poetry listenings

Being based in Spain, I don’t get to that many English poetry readings or open mike events, so the recent opportunity to go to several in a short period of time has been really interesting.

The two poetry venues I know best are the Torriano Meeting House and the Poetry Café, both in London. Both are almost airless, ill-designed rooms which are over-full with fifty people in the audience. Then again, from what I’ve seen, they don’t often get that many. Certainly not for the whole evening.

Last Sunday, at 7:25pm there were barely twenty people in the Torriano hall. The event started a few minutes later than the scheduled 7:30 and readers from the floor had to contend with late arrivals knocking to be admitted and shuffling plastic bags and coats and umbrellas as they tried to squeeze into the scattered empty spaces. When you’ve only got time to read one poem, it’s a bit annoying to have it drowned out by a friends reunited event in the audience. Still, it was a good turnout: by 8:00pm there was standing room only.

That was the case, too, at a recent Unplugged (open mike) session at the Poetry Café. And, again, poems were read to the accompaniment of creakings, shufflings, rustlings and reunions.

But at both both venues there is a short break about half way through the proceedings. And afterwards, audience numbers are considerably reduced.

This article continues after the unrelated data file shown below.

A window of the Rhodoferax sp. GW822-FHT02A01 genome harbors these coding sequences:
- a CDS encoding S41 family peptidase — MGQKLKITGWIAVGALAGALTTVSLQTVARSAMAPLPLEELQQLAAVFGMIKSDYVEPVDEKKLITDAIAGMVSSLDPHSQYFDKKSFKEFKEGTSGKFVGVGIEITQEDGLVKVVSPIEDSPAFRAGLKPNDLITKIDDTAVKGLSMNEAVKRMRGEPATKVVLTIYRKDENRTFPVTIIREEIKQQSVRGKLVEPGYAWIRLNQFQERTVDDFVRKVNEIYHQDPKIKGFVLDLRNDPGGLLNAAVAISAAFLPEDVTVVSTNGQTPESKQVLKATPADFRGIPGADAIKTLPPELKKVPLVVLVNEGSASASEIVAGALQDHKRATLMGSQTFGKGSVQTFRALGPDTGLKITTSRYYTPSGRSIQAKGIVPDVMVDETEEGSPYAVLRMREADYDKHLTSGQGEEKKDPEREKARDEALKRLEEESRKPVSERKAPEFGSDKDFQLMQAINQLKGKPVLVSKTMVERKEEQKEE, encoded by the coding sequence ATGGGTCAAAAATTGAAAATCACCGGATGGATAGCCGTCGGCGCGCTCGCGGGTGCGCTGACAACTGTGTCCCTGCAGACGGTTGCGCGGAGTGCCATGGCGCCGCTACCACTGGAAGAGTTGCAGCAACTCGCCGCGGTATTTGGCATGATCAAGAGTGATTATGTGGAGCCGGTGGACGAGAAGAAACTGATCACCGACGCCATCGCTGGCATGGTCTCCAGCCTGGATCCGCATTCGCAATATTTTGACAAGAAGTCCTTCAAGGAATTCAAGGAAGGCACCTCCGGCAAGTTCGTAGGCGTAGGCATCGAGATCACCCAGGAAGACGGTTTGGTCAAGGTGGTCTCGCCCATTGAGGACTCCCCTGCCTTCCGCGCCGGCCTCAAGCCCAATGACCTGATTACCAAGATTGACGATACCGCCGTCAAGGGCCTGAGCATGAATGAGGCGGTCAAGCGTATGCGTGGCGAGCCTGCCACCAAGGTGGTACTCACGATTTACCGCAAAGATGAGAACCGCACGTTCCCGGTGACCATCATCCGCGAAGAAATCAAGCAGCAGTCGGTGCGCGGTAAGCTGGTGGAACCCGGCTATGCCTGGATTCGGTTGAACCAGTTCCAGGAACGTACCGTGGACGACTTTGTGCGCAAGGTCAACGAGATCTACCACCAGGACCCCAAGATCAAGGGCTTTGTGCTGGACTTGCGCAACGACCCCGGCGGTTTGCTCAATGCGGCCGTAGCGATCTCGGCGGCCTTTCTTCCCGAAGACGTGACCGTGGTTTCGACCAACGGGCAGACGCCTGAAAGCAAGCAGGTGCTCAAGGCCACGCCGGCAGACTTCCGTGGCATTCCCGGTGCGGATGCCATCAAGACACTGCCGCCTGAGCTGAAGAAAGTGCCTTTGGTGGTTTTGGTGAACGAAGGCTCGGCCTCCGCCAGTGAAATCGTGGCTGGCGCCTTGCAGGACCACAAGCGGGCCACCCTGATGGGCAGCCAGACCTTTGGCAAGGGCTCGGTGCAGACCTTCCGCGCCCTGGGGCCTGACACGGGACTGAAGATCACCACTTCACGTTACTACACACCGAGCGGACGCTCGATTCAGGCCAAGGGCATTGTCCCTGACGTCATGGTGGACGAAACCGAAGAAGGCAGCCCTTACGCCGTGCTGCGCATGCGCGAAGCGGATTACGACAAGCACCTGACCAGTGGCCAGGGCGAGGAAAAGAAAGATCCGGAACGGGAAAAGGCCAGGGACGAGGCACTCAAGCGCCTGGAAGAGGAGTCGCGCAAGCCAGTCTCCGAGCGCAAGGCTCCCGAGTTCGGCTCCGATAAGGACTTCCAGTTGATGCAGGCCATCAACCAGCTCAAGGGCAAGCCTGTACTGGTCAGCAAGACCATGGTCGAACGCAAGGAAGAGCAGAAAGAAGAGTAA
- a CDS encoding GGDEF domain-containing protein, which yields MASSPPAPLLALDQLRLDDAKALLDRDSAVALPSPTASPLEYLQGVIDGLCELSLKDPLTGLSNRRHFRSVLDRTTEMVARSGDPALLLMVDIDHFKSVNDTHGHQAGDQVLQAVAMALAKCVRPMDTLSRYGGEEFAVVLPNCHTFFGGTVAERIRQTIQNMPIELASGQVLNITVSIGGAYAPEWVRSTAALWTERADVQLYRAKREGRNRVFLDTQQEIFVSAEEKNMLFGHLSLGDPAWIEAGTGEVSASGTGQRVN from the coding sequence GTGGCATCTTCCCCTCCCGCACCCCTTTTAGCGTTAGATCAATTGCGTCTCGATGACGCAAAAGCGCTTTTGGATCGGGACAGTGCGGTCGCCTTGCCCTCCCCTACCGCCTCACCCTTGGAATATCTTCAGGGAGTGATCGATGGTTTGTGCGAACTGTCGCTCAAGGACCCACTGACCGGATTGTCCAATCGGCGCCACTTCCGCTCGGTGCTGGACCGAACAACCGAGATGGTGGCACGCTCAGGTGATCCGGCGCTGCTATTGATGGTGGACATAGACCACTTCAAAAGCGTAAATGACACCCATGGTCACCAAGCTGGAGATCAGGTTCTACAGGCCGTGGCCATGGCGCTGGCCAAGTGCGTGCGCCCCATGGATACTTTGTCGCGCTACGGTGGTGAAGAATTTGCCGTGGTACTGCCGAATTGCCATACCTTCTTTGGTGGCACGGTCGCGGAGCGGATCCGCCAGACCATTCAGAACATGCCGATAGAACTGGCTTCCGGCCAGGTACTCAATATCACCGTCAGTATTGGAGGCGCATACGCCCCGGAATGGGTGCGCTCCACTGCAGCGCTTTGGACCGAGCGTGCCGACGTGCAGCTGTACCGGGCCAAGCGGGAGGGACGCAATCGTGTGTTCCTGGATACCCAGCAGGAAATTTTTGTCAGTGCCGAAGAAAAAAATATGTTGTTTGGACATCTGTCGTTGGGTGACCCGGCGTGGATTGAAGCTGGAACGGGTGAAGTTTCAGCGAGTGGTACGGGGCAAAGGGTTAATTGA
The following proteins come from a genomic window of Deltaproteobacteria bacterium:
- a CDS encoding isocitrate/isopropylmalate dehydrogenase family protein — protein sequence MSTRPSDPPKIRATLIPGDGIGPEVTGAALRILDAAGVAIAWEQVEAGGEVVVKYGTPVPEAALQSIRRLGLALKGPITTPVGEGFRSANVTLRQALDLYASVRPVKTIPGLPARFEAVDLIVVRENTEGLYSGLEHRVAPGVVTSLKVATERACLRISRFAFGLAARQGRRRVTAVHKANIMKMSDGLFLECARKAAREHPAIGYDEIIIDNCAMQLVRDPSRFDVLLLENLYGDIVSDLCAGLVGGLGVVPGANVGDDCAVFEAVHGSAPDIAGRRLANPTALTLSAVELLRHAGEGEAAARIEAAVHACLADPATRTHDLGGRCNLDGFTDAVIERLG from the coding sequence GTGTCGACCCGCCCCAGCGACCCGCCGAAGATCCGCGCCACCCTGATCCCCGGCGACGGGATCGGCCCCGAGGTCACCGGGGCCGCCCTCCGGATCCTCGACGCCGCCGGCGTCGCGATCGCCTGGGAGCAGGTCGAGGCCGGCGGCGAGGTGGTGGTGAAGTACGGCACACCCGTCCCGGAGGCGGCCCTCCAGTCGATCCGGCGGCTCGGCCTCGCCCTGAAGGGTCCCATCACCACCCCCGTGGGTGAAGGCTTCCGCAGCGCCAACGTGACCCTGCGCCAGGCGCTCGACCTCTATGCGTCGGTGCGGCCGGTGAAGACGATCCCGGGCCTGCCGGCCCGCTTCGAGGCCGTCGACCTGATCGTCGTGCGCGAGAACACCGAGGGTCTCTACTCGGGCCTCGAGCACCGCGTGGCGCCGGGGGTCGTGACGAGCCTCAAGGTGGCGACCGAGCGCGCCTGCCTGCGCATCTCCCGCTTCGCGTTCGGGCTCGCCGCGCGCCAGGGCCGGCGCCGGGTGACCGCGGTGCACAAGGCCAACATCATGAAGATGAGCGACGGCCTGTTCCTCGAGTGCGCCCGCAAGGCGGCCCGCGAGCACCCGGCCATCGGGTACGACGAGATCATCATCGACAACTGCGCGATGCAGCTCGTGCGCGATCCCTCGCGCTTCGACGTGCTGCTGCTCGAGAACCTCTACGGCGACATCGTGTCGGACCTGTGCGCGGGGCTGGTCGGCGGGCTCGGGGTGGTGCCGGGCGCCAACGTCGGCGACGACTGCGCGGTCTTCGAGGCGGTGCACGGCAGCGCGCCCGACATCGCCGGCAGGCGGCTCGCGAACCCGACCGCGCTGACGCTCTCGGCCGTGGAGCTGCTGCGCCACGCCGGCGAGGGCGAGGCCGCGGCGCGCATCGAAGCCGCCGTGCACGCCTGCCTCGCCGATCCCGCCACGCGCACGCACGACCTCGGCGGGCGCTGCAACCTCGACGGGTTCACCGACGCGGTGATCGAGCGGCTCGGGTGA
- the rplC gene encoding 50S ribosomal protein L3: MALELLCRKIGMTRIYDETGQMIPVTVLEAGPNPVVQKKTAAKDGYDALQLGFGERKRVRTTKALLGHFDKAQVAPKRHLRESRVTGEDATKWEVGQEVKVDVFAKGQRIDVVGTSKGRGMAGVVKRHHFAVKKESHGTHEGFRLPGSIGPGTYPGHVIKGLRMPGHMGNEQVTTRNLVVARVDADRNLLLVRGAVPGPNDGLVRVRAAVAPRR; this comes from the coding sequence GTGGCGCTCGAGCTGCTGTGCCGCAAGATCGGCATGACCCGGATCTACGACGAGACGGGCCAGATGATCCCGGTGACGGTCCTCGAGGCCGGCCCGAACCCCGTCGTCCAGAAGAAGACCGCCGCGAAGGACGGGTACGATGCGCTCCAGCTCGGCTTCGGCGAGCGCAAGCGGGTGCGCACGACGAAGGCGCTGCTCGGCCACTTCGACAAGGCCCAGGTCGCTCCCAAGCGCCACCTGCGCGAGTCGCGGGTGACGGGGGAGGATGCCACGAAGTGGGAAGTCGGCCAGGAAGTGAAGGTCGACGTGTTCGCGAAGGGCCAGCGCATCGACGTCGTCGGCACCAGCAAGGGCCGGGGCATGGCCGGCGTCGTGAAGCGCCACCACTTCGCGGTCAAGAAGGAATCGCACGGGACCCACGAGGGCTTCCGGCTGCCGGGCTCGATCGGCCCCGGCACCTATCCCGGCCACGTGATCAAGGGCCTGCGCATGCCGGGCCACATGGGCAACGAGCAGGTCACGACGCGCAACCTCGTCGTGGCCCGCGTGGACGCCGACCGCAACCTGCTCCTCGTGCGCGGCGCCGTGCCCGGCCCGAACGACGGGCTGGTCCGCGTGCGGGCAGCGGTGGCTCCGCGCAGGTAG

At the Poetry Café (and possibly elsewhere?) those who leave after their own readings are referred to as Hollywoods – presumably because they’re in it only for their personal fame and glory. I particularly don’t understand their attitude when there are featured readers after the break.

It seems the only way to fill a room for a poetry reading is to allow people to read their own work. And once they have done so, they want to get away as soon as possible. (The extreme of this was illustrated by the chap who discovered his name wasn’t on the list of readers at Torriano on Sunday so demanded his money back and left. He was prepared to pay to read to an audience; he wasn’t prepared to pay to listen to other readers.)

It’s often said that more people write poetry than actually read it, and the Hollywoods appear to confirm this. I’m wondering whether it’s a mistake to call these events “readings” as it puts the focus in the wrong place. If we began to refer to them as “listenings”, perhaps the audience would realise that their attendance may imply some kind of interest in what other people have to say.

Author: don't confuse the narrator

Exploring the boundary between writer and narrator through first person poetry, prose and opinion

2 thoughts on “poetry listenings”

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